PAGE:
Gender-based Violence and Discrimination

Photograph of garment workers by ILO in Asia and the Pacific

Globally, over 80 percent of garment workers are women. Women workers face particular challenges in addition to those faced by all workers. In an effort to avoid the costs associated with providing legally required benefits, factory managers often fire workers who become pregnant, sometimes even forcing all female employees to take pregnancy tests before being hired. Even if pregnant women are allowed to keep working, they are often denied benefits required under national law, including maternity leave, child care, and time to breastfeed.

They also face sexual harassment and abuse from managers, and may risk being fired if they respond negatively or report the harassment to superiors. In most factories, since most workers are women, and most managers are men, the verbal abuse that all workers face becomes gendered, with managers shouting insults of a sexual nature at workers.

Gender-based violence does not happen in a vacuum: the risk for gender-based violence is increased in contexts where workers cannot exercise their right to bargain collectively and organize.

The WRC combats gender discrimination and harassment by responding to and documenting violations of women’s rights and pressing brands and factory owners to ensure that their suppliers stop any practices of gender-based discrimination or sexual harassment and abuse.

Related Factory Investigations

Suprema Manufacturing S.A.

The WRC’s assessment at Suprema Manufacturing found violations in the areas of wages and hours, freedom of association, and discrimination of pregnant workers in the hiring process. Read More: WRC Factory Assessment re: Suprema – January 24, 2020

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Thai Garment Export 1/3

At Thai Garment Export, a factory supplying multiple licensees, we have recently seen new examples of the positive long-term impact of a successful WRC intervention that took place more than a decade ago. After the WRC documented retaliation against workers seeking to form a union in 2006–2007, the company complied with and even exceeded the…

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Nien Hsing Textile (Lesotho)

This report details the findings of the WRC concerning gender-based violence and harassment and violations of associational rights at three garment factories in Maseru, Lesotho and the ground-breaking commitments made by the owner of the factories, and the leading apparel brands that produce there, to remedy these violations. Read More: Initial Fact Sheet: Agreements to…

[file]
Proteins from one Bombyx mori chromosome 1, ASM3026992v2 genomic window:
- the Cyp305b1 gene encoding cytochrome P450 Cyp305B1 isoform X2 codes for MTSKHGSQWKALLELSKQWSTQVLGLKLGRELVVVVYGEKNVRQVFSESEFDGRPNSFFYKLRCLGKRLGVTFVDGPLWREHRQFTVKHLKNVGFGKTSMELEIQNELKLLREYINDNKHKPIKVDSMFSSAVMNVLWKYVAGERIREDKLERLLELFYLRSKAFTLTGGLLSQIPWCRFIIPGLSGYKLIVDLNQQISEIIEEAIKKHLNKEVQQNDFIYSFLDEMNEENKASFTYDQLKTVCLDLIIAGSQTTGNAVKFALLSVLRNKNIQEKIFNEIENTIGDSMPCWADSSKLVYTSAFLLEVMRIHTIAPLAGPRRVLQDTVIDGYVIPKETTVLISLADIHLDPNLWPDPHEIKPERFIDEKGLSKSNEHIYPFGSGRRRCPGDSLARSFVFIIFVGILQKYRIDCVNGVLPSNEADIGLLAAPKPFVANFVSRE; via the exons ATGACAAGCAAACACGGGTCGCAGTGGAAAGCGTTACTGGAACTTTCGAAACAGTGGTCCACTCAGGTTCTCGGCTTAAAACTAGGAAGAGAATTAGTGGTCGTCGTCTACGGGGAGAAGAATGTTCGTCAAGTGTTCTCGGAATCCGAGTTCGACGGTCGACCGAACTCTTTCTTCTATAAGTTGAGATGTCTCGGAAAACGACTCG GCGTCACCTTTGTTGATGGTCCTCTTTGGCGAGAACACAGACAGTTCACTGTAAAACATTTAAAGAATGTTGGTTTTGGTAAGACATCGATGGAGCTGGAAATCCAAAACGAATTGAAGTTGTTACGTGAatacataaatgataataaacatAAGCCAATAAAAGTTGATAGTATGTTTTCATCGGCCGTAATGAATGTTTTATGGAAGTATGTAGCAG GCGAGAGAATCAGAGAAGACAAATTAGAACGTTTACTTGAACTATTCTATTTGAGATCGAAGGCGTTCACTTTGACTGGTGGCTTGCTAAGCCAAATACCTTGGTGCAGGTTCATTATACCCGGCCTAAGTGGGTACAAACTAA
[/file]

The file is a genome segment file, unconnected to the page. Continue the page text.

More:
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Delta Apparel Honduras

The WRC investigated a complaint filed by workers at Delta Apparel Honduras (DAH), and found that the practices of DAH violated Honduran law and university codes of conduct in the areas of wages and hours of work, legally mandated benefits, health care, harassment and abuse, gender discrimination, freedom of association, and occupational health and safety.

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JP Textile Ethiopia

JP Textile Ethiopia Plc. (“JP”) is located in Hawassa Industrial Park in the small southern town of Hawassa. The 40,000 square meter facility is owned by JP (Ethiopia) Textile Company, a subsidiary of Wuxi Jinmao, a Chinese conglomerate with factories in China, Bangladesh, Cambodia, and Vietnam. The plant includes the zone’s only textile mill, as…

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MAA Garment and Textiles, Kebire Enterprises

Based in the northern Tigray province in the town of Mekelle, MAA Garment and Textiles (“MAA”) employed 1600 employees as of 2016. As one of Ethiopia’s 17 vertically integrated factories, the Ethiopian-owned facility has the capacity to weave and spin cotton products as well as assemble (cut, make, and trim) garments. Its output includes trousers,…

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Shahi Exports Pvt. Ltd.

An investigation by the WRC found that the management of Shahi Exports Pvt. Ltd.’s (Shahi) Unit 8 factory (Bangalore, India) carried out a campaign of vicious repression and retaliation against workers’ exercise of fundamental labor rights.

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Hansae Vietnam

The Hansae Vietnam factory has been the subject of in-depth investigation and reporting concerning labor rights issues and engagement with Nike and Hansae on their remediation, by both the WRC and the FLA, for the past two years.

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Genesis Apparel

In 2015, the WRC undertook a comprehensive investigation of labor practices at Genesis Apparel, which included offsite interviews with employees and an onsite inspection that was conducted in June 2015. The WRC’s assessment identified a number of violations of Honduran law and university codes of conduct, including noncompliance in the areas of wages and hours…

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Thai Garment Export 5

The WRC’s assessment of Thai Garment Export, which was launched in May 2013, identified violations of Thai law and international labor standards in the following areas: occupational health and safety including excessive heat levels, inadequate sanitary facilities, safe drinking water, excessive noise levels, lighting levels, fire safety; freedom of association; hours of work including involuntary…

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